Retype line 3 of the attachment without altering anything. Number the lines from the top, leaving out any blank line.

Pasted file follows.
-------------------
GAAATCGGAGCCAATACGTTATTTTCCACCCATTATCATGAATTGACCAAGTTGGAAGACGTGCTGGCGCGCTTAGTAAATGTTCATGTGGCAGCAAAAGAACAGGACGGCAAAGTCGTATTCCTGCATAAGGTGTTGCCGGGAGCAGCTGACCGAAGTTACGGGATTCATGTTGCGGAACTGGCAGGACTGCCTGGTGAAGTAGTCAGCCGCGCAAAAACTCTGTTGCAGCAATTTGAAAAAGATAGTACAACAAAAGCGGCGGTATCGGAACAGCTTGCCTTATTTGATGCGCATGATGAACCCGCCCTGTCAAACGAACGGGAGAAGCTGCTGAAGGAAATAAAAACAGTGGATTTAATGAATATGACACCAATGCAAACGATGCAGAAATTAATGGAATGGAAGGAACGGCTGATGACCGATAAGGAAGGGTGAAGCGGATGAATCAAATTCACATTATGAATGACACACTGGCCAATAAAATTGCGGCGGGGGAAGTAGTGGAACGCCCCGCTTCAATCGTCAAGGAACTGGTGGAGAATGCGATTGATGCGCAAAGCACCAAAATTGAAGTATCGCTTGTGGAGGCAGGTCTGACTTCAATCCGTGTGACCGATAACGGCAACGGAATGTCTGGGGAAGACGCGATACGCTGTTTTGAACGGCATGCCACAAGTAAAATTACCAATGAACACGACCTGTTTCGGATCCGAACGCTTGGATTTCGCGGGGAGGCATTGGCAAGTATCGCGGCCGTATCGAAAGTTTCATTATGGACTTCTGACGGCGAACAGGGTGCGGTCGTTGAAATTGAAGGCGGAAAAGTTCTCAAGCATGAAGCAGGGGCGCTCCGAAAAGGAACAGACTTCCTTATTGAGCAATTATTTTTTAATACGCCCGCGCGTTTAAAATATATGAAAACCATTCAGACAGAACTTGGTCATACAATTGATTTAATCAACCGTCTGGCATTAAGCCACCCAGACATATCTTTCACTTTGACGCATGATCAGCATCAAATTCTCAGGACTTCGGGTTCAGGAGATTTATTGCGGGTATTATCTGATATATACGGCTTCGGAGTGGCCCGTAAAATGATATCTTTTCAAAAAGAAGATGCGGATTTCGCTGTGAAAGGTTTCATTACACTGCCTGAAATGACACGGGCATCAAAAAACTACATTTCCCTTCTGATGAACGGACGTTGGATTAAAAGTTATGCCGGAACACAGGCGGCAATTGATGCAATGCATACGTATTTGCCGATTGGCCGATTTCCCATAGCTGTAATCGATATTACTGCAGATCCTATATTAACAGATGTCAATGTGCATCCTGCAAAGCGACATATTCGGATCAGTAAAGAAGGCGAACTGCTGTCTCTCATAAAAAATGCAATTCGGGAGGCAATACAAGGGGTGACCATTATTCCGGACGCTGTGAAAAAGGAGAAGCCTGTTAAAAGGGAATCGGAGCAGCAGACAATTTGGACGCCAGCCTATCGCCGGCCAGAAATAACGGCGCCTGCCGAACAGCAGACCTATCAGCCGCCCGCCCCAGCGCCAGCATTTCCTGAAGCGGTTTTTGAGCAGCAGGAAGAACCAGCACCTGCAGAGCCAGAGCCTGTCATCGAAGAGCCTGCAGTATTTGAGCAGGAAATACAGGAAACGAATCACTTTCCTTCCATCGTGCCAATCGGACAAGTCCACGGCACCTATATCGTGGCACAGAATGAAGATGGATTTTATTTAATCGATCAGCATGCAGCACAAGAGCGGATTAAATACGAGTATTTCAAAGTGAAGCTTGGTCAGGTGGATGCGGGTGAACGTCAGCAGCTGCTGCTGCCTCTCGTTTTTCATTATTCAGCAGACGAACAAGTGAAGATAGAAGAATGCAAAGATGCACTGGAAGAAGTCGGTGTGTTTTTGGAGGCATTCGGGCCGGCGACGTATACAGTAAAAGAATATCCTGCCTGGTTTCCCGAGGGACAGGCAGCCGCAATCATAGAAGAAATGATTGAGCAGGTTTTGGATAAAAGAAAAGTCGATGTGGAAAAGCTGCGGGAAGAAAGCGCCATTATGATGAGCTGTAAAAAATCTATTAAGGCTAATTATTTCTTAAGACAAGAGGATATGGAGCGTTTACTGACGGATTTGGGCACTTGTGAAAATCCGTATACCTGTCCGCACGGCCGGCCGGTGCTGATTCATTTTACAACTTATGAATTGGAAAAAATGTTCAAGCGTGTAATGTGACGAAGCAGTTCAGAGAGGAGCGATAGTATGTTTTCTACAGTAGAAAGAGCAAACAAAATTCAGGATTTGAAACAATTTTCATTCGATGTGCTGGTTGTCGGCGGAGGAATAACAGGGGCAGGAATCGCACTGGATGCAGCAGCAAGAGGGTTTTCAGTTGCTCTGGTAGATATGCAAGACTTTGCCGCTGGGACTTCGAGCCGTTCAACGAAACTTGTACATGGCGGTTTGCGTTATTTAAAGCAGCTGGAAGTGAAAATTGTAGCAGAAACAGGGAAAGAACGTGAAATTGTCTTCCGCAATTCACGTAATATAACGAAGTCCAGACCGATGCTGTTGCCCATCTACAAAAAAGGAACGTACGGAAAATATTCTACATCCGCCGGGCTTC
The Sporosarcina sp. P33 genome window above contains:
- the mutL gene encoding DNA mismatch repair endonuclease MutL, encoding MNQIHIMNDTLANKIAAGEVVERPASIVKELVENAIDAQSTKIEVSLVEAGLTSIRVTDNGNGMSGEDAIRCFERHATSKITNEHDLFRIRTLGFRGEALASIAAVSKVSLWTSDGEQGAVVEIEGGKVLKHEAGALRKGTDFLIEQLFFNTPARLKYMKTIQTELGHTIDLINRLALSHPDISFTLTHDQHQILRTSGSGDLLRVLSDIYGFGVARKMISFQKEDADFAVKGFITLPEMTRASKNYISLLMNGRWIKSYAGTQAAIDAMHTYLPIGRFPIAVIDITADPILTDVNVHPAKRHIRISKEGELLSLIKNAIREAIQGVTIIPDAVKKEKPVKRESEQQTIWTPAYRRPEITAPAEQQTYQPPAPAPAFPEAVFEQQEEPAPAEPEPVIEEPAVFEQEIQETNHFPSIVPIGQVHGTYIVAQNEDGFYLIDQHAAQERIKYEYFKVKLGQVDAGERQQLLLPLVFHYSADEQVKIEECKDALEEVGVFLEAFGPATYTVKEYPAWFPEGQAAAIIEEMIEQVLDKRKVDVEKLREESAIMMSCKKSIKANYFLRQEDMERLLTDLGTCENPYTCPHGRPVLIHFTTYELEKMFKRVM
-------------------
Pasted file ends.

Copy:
- the mutL gene encoding DNA mismatch repair endonuclease MutL, encoding MNQIHIMNDTLANKIAAGEVVERPASIVKELVENAIDAQSTKIEVSLVEAGLTSIRVTDNGNGMSGEDAIRCFERHATSKITNEHDLFRIRTLGFRGEALASIAAVSKVSLWTSDGEQGAVVEIEGGKVLKHEAGALRKGTDFLIEQLFFNTPARLKYMKTIQTELGHTIDLINRLALSHPDISFTLTHDQHQILRTSGSGDLLRVLSDIYGFGVARKMISFQKEDADFAVKGFITLPEMTRASKNYISLLMNGRWIKSYAGTQAAIDAMHTYLPIGRFPIAVIDITADPILTDVNVHPAKRHIRISKEGELLSLIKNAIREAIQGVTIIPDAVKKEKPVKRESEQQTIWTPAYRRPEITAPAEQQTYQPPAPAPAFPEAVFEQQEEPAPAEPEPVIEEPAVFEQEIQETNHFPSIVPIGQVHGTYIVAQNEDGFYLIDQHAAQERIKYEYFKVKLGQVDAGERQQLLLPLVFHYSADEQVKIEECKDALEEVGVFLEAFGPATYTVKEYPAWFPEGQAAAIIEEMIEQVLDKRKVDVEKLREESAIMMSCKKSIKANYFLRQEDMERLLTDLGTCENPYTCPHGRPVLIHFTTYELEKMFKRVM